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    Are your Advance Care Directives Up to Date in the Era of COVID-19? Seven Questions to Ask Yourself

With the turmoil and uncertainty surrounding the COVID-19 outbreak in the United States, it is important for us all to consider who will be responsible for our individual health care needs should we become unable to make medical choices for ourselves.

For those individuals that already have Advance Care Directives in place, such as a Health Care Power of Attorney or Living Will Directive, it makes sense to take a moment to consider the following questions:

  1. Do you have a copy of these documents readily available in your home? If not, consider contacting your estate planning attorney to request an electronic copy, print it, and keep it somewhere readily accessible in your home.
  2. Do you have a copy of these documents readily available in electronic format? If not, contact your estate planning attorney to request an electronic copy, and save it somewhere that is readily accessible from your smartphone or other handheld device.
  3. Have you provided a copy of these documents to your medical providers, such as your primary care physician and other specialists that you see regularly? If not, consider faxing or emailing a copy to your health care provider’s records department, rather than visiting the office to deliver a copy in person. Many health care providers are open only for essential medical services, so stopping in to drop off a hard copy is generally discouraged. It is important to respect your state health department’s guidelines regarding social distancing for your safety and for the safety of our hardworking health care professionals.
  4. Do your documents designate appropriate individuals to make health care decisions for you under current conditions? For married persons, it likely still makes sense to designate a spouse as the primary health care agent in an emergency; however, due to the ease of transmission of COVID-19 from person to person, both spouses may contract the illness in rapid succession. Consider designating at least one – or perhaps a few – backup agents that can make health care decisions for you. Moreover, COVID-19 has dramatically impacted the ability of most individuals to travel great distances. In fact, citizens of certain areas of the country have been encouraged to stay inside their homes for weeks at a time. Consider whether your primary or backup health care agents are nearby and able to reach you, and contact your estate planning attorney to make any changes that may be necessary.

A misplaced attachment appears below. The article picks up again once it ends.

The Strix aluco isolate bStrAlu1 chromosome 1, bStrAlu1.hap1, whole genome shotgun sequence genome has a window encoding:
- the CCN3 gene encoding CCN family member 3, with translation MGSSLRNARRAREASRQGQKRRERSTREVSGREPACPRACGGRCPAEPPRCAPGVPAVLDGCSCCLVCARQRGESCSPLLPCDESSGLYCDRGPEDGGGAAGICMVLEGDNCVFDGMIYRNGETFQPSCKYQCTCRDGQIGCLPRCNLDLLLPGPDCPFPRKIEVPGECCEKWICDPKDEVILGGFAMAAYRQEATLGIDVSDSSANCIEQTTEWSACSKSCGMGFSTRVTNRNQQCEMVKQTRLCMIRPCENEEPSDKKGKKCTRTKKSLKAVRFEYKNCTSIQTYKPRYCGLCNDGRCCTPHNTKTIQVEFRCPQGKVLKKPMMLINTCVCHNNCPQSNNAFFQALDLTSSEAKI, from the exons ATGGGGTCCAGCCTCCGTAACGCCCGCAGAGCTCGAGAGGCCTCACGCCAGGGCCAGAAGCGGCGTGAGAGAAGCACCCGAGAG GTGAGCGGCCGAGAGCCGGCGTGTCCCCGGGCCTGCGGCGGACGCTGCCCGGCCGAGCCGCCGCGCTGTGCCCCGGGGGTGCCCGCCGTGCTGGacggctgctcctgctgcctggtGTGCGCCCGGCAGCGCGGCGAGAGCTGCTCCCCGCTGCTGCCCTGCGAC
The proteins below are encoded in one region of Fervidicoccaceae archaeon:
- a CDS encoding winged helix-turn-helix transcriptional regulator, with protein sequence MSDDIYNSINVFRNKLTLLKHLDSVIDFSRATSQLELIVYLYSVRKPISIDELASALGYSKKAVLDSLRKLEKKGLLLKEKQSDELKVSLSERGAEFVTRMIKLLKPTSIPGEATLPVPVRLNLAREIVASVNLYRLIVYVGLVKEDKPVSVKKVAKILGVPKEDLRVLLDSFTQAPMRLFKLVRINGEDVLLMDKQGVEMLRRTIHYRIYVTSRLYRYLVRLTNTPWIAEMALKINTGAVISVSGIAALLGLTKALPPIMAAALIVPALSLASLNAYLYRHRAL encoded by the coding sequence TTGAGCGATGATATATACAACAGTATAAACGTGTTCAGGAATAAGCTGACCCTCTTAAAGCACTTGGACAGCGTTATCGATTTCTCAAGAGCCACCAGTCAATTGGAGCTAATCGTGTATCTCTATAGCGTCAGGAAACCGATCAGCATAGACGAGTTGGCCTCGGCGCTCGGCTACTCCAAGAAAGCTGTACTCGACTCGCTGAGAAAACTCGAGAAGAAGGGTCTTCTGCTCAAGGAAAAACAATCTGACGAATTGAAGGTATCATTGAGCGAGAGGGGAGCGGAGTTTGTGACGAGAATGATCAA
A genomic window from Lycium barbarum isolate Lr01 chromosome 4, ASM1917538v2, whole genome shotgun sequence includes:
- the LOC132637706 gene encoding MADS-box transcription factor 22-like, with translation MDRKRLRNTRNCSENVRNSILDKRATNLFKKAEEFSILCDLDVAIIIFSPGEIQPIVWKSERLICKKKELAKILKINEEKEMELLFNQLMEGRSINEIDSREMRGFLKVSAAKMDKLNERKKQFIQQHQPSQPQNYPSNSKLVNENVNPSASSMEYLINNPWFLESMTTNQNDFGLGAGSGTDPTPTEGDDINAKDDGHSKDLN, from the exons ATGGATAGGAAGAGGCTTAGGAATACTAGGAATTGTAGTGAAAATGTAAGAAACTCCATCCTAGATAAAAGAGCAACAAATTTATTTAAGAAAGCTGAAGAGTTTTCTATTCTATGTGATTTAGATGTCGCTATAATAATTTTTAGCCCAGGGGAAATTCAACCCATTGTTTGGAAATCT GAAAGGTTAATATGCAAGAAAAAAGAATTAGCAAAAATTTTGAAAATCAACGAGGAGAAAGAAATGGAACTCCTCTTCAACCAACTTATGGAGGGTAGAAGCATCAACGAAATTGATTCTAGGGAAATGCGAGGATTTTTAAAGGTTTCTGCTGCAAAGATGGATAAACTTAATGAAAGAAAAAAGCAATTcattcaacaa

5. Does it make sense to provide a copy of these documents to your primary health care agent and backup health care agents now? This is a matter of personal privacy preference, but I encourage clients to consider providing a copy to their designated agents listed under these documents (or at least have a discussion with the designated agents to inform them of their role). Like providing a copy to your health care provider in advance, providing a copy to your agents creates additional redundancy that may be important in an emergency.
  6. Does the Living Will Directive reflect your current wishes regarding end-of-life decisions? Executing a Living Will Directive takes certain difficult decisions off the shoulders and hearts of your friends and family. Many states allow you to decide in advance (1) whether you authorize the administration of artificial hydration or nutrition should you become permanently unconscious (colloquially, “brain dead”), (2) whether you consent to the administration of cardiopulmonary resuscitation (CPR) if you become permanently unconscious or terminally ill, and (3) certain choices regarding organ donation.
  7. Has contact information changed for your primary or backup health care agents? Health care providers are under constant stress, and time is of the essence for many patients diagnosed with COVID-19. This is a good time to ensure that your documents are up-to-date and reflect current contact information for your agents so that they are quickly contacted in the event of a medical emergency.

For those individuals that do not have these documents in place, it is important to consult a qualified estate planning attorney regarding the preparation of Health Care Powers of Attorney or Living Will Directives. Most states do not require a particular form, but there are hazards associated with executing these documents without appropriate counsel. For example, each state has preferred language and witnessing requirements, and whether a do-it-yourself solution adheres to those requirements is uncertain. Moreover, an attorney will be able to either supervise the execution of these documents or provide detailed instructions on how to execute these documents appropriately.

For more information regarding the above, please contact Andrea Costa Laden or any attorney in Frost Brown Todd’s Estate Administration and Planning Practice Group.

To provide guidance and support to clients as this global public-health crisis unfolds, Frost Brown Todd has created a Coronavirus Response Team. Our attorneys are on hand to answer your questions and provide guidance on how to proactively prepare for and manage any coronavirus-related threats to your business operations and workforce.